The latest distraction thrown up by the struggling Morrison Government is a push for nuclear power. The Nats began it last week. Today we see more Coalition flunkies joining the push.
The AFR has trolled the internet to find somebody else that supports the notion in Poland. At The Australian it’s Menzies Insitute doyen Nick Cater:
If ever there were a time for our political class to shake off the nuclear taboo it is now. The imperative to strengthen Australia’s underwater naval capability is stronger than at any time since the end of the Cold War. The benefits of switching from diesel-electric to nuclear submarines deserve to be debated.
A spin-off from a nuclear defence capability would be the chance to install nuclear reactors to generate electricity, since defence and civil benefits go hand in hand. If we are serious about eliminating net greenhouse gas emissions by 2050, the option of nuclear must surely be on the table. Yet Anthony Albanese has dismissed the idea of nuclear energy as “a fantasy”, ruling out the possibility of bipartisan agreement on his watch.
That’s the extent of the argument, which is a giveaway. Where is the policy process to convince us that this is anything more than another culture war distraction? If you’re serious, you don’t just throw this kind of radical change in direction out there without any substance.
I don’t object to nuclear if it is part of a well-conceived decarbonisation plan. It can result in accelerated emissions mitigation though that comes at certain costs. The first of which is that Australia is currently engaged in the Coalition’s phenomenally botched $200bn construction of a new generation of diesel submarines. Is Nick Cater suggesting that the government walk away from those contracts and be sued for scores of billions, as well as create huge sovereign risk?
Second, a nuclear Australia needs very careful thought in terms of our strategic future. Such a move would risk our participation in the Treaty on the Non-Proliferation of Nuclear Weapons. Our neighbours may be forced to follow as we kick off a nuclear race in Asia. Will that aid our safety over time?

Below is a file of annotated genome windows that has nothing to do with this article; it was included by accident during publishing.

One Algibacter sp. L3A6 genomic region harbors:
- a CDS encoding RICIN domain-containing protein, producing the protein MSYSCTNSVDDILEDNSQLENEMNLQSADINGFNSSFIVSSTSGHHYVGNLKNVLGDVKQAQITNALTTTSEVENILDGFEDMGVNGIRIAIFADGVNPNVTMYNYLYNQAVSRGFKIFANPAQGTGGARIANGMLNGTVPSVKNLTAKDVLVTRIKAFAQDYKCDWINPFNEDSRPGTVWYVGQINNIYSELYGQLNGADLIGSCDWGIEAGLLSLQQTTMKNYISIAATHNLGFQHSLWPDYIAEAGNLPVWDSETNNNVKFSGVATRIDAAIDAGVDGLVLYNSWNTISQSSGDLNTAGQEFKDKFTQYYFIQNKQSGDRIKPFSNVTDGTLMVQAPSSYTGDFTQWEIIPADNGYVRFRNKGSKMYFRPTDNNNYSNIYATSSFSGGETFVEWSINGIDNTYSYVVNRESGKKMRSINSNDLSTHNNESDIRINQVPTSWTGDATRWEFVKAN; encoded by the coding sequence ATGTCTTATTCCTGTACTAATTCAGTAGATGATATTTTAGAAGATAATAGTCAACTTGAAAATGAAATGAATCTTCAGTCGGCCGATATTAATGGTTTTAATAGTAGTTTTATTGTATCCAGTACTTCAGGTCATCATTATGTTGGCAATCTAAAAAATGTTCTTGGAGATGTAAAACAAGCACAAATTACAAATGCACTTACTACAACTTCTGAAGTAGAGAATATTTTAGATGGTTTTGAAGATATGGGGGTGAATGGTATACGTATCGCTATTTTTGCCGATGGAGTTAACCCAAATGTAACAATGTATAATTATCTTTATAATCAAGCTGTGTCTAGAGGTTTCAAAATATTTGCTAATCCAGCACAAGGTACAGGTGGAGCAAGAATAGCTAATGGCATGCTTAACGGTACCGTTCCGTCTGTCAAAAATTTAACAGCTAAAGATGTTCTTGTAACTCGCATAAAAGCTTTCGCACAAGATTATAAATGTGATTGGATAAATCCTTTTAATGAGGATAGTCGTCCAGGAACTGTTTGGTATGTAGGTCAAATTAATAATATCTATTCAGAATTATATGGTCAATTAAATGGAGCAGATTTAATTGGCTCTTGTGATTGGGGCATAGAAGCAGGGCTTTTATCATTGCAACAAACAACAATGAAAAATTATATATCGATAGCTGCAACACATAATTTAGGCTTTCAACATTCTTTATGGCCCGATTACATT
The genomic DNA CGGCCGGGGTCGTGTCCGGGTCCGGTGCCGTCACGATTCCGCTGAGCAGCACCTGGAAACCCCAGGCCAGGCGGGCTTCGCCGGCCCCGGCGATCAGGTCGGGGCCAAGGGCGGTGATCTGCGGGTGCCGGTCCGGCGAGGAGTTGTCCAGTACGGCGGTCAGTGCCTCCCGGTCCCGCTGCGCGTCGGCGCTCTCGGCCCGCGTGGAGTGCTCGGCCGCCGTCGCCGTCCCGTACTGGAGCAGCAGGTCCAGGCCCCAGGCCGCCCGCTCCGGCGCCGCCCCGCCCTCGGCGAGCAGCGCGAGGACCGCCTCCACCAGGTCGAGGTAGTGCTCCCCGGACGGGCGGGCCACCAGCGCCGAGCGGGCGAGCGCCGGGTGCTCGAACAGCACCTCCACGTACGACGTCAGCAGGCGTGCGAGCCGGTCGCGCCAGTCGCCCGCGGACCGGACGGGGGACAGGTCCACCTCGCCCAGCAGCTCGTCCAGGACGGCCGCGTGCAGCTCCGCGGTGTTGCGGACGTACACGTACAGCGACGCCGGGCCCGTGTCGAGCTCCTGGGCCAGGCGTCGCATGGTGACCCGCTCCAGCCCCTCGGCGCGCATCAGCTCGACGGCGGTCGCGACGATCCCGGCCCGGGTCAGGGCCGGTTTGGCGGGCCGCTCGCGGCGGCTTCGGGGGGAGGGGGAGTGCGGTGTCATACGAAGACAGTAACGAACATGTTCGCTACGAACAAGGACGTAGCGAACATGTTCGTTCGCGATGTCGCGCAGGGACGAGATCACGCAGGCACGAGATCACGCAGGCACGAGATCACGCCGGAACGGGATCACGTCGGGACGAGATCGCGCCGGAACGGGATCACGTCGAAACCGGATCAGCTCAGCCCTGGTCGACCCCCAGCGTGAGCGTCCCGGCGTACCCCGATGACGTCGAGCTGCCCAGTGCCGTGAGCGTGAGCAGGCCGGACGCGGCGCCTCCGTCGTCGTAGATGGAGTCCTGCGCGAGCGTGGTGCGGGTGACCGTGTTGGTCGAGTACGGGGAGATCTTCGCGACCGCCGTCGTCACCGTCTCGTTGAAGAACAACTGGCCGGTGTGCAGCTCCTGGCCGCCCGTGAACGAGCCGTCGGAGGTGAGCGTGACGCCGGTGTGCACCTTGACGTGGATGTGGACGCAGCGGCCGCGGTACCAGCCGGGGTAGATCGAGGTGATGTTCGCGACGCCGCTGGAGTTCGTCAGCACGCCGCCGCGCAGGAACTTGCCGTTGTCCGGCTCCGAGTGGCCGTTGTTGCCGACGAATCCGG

Third, nuclear power is not something that the private sector can do by itself. It takes immense subsidies because it is so very, very expensive:
In five years renewables will be much cheaper:
If it goes the way we think it will, renewables plus full storage will be more 80% cheaper than nuclear:
The difference will be made up entirely by the taxpayer. Again, we might choose to go that way but it will mean the effective nationalisation of the grid, no doubt then outsourced for Coalition mates to rort.
Fourth, what about the waste? Australia has good options to bury nuclear waste. Indeed, they are so good that we could spawn a new industry that takes other’s waste as well. But will the polity agree to that? Meh.
Fifth, do we want nuclear weapons in the hands of a Canberra run by mobsters? We can’t even trust them not to rape one another.
Finally, nuclear power and the capacity to produce nuclear weapons would diminish our dependence upon ANZUS marginally given we would have less need for the US nuclear umbrella. But it would only be lessened not eliminated. Unless we’re also intent upon building intercontinental ballistic missiles which would instantly make us the enemy of the US as well.
It could also have perverse outcomes. It may result in closer ties to China as a toxic Canberra thinks it is freer to take the Bejing bribe. Nor will it change the way that Washington sees us as the tip of the spear in the forthcoming China wars. It needs Pine Gap and Australia’s strategic position. It can still enforce its will upon us if it needs to. Australia’s dance is between two great empires not one.
Nuclear power creates a lot of clean energy so it is worthwhile having a debate about it as a part of accelerated decarbonisation. It would definitely put net-zero 2050 within reach, if not sooner.
But, the above six points clearly illustrate that it is also a radical game-changer for Australia across multiple theatres and fronts that need very careful consideration far beyond throwaway lines designed to distract.